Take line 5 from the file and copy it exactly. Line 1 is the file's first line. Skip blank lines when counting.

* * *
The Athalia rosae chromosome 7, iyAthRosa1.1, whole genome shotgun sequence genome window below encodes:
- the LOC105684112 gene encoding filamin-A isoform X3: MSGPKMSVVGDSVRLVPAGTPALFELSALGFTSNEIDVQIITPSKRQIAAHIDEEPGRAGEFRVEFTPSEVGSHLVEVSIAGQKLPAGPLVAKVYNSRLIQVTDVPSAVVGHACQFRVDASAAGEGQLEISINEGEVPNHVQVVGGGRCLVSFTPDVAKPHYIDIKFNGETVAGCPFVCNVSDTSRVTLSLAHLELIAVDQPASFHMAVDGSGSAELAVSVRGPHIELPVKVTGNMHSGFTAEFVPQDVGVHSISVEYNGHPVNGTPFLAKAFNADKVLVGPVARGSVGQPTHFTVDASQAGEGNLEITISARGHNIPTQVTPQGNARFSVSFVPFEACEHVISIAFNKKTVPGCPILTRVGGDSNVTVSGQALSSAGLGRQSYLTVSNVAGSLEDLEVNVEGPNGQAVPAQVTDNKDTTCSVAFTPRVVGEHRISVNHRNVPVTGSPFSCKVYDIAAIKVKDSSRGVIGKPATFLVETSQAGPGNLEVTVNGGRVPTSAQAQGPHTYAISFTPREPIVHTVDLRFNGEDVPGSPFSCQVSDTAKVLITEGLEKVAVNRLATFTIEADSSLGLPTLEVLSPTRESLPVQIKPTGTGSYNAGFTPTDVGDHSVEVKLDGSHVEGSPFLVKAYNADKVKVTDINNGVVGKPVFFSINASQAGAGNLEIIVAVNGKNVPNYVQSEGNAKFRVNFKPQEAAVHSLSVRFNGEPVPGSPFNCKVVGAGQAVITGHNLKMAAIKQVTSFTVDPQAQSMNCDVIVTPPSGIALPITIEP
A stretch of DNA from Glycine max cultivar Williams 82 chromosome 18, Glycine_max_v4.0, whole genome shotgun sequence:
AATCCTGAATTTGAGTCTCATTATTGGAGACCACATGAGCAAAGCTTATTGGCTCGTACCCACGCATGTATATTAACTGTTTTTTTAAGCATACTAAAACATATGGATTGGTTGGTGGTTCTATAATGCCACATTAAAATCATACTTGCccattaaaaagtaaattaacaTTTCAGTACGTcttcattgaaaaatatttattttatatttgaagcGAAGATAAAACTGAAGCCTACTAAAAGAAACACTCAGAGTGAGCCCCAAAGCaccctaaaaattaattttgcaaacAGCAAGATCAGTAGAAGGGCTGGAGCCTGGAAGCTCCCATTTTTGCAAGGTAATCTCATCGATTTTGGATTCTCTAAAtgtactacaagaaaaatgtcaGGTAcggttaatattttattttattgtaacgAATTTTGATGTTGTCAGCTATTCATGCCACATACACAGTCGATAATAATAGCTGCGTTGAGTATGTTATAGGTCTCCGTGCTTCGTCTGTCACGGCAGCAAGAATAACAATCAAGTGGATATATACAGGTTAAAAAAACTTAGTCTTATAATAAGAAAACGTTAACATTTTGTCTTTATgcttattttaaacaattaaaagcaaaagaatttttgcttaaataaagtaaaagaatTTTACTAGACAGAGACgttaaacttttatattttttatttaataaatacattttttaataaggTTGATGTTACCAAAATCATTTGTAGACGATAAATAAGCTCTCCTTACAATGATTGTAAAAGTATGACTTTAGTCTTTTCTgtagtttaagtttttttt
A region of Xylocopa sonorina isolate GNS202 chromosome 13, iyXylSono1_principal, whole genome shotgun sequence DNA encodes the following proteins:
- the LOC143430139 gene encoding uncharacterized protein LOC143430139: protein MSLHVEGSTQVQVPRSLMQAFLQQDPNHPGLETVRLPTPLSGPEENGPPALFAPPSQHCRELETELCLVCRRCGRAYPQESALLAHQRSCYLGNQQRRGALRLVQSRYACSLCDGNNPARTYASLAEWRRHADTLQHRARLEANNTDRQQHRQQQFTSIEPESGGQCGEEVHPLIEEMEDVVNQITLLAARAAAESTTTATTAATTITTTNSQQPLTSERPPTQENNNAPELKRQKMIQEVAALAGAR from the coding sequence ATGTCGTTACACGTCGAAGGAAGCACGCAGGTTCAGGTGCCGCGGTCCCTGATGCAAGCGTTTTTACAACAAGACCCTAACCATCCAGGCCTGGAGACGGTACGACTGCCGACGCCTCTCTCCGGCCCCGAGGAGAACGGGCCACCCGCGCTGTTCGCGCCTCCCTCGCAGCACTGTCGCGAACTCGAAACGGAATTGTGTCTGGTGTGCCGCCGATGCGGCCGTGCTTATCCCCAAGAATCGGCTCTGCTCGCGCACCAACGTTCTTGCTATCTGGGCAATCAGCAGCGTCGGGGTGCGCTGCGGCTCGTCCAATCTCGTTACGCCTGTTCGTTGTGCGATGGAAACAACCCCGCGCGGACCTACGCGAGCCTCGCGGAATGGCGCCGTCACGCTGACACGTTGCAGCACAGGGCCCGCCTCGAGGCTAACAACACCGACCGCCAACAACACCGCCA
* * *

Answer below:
A region of Xylocopa sonorina isolate GNS202 chromosome 13, iyXylSono1_principal, whole genome shotgun sequence DNA encodes the following proteins: